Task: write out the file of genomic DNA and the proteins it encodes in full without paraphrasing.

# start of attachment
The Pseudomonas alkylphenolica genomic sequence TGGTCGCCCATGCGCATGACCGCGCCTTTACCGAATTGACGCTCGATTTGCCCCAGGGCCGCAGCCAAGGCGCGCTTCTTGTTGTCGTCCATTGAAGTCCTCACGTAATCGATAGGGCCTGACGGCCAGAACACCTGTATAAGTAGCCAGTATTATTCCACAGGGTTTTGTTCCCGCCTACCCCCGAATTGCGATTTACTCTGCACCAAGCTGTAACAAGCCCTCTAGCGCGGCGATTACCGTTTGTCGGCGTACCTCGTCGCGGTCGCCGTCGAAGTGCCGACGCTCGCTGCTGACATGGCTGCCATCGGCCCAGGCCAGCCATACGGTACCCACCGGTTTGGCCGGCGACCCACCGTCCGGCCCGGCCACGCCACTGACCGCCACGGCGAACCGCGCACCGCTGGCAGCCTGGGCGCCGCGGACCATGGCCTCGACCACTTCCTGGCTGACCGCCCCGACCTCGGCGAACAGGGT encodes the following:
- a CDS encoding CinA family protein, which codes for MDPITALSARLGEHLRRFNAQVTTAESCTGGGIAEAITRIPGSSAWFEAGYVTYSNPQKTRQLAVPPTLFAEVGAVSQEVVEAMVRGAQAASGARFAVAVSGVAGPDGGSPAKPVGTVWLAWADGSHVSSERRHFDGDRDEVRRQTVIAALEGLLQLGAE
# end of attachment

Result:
The Pseudomonas alkylphenolica genomic sequence TGGTCGCCCATGCGCATGACCGCGCCTTTACCGAATTGACGCTCGATTTGCCCCAGGGCCGCAGCCAAGGCGCGCTTCTTGTTGTCGTCCATTGAAGTCCTCACGTAATCGATAGGGCCTGACGGCCAGAACACCTGTATAAGTAGCCAGTATTATTCCACAGGGTTTTGTTCCCGCCTACCCCCGAATTGCGATTTACTCTGCACCAAGCTGTAACAAGCCCTCTAGCGCGGCGATTACCGTTTGTCGGCGTACCTCGTCGCGGTCGCCGTCGAAGTGCCGACGCTCGCTGCTGACATGGCTGCCATCGGCCCAGGCCAGCCATACGGTACCCACCGGTTTGGCCGGCGACCCACCGTCCGGCCCGGCCACGCCACTGACCGCCACGGCGAACCGCGCACCGCTGGCAGCCTGGGCGCCGCGGACCATGGCCTCGACCACTTCCTGGCTGACCGCCCCGACCTCGGCGAACAGGGT encodes the following:
- a CDS encoding CinA family protein, which codes for MDPITALSARLGEHLRRFNAQVTTAESCTGGGIAEAITRIPGSSAWFEAGYVTYSNPQKTRQLAVPPTLFAEVGAVSQEVVEAMVRGAQAASGARFAVAVSGVAGPDGGSPAKPVGTVWLAWADGSHVSSERRHFDGDRDEVRRQTVIAALEGLLQLGAE